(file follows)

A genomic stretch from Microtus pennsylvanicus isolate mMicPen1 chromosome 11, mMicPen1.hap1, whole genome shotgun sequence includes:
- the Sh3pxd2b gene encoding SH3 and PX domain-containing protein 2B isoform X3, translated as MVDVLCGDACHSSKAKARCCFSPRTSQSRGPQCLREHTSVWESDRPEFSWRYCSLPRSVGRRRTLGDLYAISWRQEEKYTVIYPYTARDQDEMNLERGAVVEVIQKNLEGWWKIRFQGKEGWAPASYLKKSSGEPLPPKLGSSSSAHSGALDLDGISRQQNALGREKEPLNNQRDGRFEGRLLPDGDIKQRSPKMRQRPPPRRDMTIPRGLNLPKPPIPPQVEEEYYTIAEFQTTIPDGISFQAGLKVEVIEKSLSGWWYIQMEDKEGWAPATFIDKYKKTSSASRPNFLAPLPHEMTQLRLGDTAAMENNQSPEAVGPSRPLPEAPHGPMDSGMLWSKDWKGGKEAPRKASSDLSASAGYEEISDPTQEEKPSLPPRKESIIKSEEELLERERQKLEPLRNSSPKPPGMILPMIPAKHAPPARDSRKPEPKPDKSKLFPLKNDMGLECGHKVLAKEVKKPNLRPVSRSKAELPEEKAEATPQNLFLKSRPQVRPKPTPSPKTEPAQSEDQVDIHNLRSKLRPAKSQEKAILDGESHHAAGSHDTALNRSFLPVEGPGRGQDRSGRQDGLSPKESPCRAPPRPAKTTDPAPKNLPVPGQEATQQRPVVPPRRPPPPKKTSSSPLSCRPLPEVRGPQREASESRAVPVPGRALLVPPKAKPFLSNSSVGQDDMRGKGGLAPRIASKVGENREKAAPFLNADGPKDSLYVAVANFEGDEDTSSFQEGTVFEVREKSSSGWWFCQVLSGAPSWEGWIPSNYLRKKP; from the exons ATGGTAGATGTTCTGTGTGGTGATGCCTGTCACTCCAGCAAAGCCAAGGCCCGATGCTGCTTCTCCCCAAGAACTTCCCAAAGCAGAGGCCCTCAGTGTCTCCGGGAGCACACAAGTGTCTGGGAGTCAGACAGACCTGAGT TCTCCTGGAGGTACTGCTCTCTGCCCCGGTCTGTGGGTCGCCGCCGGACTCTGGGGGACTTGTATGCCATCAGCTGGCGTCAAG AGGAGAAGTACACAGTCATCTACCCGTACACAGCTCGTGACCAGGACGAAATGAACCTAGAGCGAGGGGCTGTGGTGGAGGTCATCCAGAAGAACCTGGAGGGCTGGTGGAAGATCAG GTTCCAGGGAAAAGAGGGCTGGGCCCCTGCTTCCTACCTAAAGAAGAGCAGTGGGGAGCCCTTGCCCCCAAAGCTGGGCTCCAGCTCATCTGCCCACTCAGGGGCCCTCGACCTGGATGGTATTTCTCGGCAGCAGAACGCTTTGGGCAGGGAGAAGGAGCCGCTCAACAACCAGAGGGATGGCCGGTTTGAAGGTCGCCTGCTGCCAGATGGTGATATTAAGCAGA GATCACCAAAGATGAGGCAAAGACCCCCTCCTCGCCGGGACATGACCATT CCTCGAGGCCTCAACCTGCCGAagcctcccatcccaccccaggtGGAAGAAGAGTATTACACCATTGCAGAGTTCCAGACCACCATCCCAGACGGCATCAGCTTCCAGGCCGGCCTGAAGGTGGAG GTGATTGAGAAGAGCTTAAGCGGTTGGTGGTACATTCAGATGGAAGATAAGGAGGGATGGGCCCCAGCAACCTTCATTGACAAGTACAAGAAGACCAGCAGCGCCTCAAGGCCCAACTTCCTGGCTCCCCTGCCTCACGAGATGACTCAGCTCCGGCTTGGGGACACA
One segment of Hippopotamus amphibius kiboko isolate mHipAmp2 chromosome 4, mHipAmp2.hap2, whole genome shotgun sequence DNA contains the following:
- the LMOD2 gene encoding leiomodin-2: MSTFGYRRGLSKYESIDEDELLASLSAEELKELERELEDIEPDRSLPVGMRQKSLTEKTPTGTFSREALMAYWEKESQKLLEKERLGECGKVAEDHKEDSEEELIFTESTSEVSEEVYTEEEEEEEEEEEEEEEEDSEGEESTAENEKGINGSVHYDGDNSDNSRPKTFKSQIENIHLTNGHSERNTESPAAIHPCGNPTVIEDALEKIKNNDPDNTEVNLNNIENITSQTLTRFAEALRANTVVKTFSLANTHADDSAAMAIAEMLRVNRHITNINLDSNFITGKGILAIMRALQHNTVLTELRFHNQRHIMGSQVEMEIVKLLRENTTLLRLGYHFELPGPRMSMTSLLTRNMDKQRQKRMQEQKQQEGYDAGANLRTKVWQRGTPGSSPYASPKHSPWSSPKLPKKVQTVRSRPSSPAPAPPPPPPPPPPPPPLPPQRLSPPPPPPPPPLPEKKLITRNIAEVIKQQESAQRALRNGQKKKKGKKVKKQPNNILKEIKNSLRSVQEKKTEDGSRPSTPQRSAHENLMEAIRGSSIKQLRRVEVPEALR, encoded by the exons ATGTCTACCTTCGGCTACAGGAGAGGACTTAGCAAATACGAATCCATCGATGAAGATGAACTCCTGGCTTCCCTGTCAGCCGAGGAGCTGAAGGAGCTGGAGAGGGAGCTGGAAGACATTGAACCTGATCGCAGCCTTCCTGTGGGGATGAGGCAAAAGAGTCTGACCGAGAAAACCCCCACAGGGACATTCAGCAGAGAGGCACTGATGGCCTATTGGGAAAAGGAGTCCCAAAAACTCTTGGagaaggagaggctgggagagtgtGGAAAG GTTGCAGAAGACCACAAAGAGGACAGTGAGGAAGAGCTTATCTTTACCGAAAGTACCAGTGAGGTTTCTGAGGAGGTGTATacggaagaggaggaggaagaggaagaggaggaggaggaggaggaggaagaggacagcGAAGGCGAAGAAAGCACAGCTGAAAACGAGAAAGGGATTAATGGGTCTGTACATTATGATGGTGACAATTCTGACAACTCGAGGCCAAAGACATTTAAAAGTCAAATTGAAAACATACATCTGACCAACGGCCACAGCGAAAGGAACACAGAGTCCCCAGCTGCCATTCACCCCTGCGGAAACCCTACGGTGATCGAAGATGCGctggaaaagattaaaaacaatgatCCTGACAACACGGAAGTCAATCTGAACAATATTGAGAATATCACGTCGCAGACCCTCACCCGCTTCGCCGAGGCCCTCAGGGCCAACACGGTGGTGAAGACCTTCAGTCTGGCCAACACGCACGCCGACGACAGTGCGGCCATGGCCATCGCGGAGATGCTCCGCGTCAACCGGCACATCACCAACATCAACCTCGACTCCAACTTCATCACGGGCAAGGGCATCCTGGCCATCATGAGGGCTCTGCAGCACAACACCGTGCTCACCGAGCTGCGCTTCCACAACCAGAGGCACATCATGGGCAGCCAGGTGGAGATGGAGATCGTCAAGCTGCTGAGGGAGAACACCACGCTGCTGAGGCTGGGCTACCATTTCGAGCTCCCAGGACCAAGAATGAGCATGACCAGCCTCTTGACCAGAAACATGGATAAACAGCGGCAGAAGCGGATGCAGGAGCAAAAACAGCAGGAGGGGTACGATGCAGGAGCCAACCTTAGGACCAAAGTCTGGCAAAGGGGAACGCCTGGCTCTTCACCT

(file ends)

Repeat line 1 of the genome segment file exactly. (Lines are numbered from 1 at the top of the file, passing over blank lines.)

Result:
A genomic stretch from Microtus pennsylvanicus isolate mMicPen1 chromosome 11, mMicPen1.hap1, whole genome shotgun sequence includes: